On December 8, 1987, U.S. President Ronald Reagan and Soviet General Secretary Mikhail Gorbachev signed the Intermediate Nuclear Forces (INF) Treaty. This treaty required the United States and the Soviet Union to permanently eliminate from their arsenals all land-based ballistic and cruise missiles with ranges between 500 and 5,500 kilometers. By 1991, the two countries had implemented the treaty by destroying a combined 2,692 land-based missiles.
Russia and the United States are still bound by the INF treaty. Concerns about the future of the treaty arose in July 2014 when the U.S. State Department formally accused Russia of violating the treaty by testing a cruise missile with a range prohibited by the treaty. Russian officials have denied the accusation, leading some policymakers and analysts in Washington to wonder whether Russia may be planning a “soft abrogation” of the treaty by quietly fielding prohibited missiles without formally exiting the treaty.
In spite of this development, the greater risk to the future of the INF treaty lies in East Asia. China is not bound by the treaty and has centered its two-decade military modernization program on the deployment of many types of highly accurate missiles. Well over a thousand of these missiles are land-based ballistic and cruise missiles with ranges between 500 and 5,500 kilometers, missiles that are still prohibited to Russia and the United States.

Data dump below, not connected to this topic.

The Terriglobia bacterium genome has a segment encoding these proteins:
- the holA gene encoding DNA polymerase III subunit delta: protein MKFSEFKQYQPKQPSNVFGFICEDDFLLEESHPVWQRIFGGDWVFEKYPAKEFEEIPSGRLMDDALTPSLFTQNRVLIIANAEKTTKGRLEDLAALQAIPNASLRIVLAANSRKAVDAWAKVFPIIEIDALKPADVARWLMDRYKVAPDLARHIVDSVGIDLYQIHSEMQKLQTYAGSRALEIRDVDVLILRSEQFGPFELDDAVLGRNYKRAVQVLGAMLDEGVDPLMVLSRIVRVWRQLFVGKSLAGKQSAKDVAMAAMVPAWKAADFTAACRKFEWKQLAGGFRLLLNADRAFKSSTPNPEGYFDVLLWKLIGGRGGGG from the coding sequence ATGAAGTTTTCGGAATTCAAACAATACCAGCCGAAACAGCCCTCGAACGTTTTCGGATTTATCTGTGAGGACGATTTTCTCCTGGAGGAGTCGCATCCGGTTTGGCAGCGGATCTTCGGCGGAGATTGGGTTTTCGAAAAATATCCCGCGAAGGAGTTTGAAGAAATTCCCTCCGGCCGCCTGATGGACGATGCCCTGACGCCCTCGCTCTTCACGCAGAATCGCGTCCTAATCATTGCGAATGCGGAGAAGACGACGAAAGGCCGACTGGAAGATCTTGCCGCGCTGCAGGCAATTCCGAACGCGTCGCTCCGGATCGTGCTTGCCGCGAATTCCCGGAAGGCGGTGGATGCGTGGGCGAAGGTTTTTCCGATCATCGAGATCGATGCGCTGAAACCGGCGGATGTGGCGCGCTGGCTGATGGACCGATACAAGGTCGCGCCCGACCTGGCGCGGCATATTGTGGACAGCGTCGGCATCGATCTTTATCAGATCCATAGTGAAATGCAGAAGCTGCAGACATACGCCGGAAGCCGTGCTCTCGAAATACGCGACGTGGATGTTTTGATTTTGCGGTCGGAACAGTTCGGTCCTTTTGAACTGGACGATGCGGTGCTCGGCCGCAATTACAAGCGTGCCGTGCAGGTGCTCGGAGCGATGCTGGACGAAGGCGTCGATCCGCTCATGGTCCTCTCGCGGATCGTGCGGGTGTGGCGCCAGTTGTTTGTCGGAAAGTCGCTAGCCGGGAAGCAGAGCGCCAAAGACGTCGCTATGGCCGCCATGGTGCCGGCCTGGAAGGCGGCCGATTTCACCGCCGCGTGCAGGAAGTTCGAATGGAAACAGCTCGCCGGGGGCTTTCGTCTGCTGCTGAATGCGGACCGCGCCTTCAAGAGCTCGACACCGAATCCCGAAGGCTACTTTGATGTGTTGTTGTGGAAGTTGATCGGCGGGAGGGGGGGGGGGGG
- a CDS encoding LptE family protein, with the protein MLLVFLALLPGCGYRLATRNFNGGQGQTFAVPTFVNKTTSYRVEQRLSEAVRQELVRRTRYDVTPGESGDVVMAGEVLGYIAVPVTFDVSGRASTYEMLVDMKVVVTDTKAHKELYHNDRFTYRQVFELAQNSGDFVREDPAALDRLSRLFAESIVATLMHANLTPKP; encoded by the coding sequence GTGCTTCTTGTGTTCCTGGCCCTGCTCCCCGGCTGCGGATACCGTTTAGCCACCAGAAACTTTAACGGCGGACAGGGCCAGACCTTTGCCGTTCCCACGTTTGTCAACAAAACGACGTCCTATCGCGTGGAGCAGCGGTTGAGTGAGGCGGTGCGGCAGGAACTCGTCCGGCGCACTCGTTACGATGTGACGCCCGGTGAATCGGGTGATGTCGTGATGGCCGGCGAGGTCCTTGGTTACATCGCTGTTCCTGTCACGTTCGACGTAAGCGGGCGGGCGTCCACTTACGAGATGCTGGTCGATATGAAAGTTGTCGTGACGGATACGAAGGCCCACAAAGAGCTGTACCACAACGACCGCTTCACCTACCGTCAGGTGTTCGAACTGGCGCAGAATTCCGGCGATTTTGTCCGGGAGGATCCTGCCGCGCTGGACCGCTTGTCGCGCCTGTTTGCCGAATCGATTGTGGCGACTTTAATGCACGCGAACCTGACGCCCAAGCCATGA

U.S. policymakers and military planners have not expressed concerns over the INF treaty’s constraints. They have reasoned that U.S. air and naval power, outside the bounds of the treaty, will provide sufficient military power to compensate for land-based missile capabilities the U.S. forfeited with the INF treaty.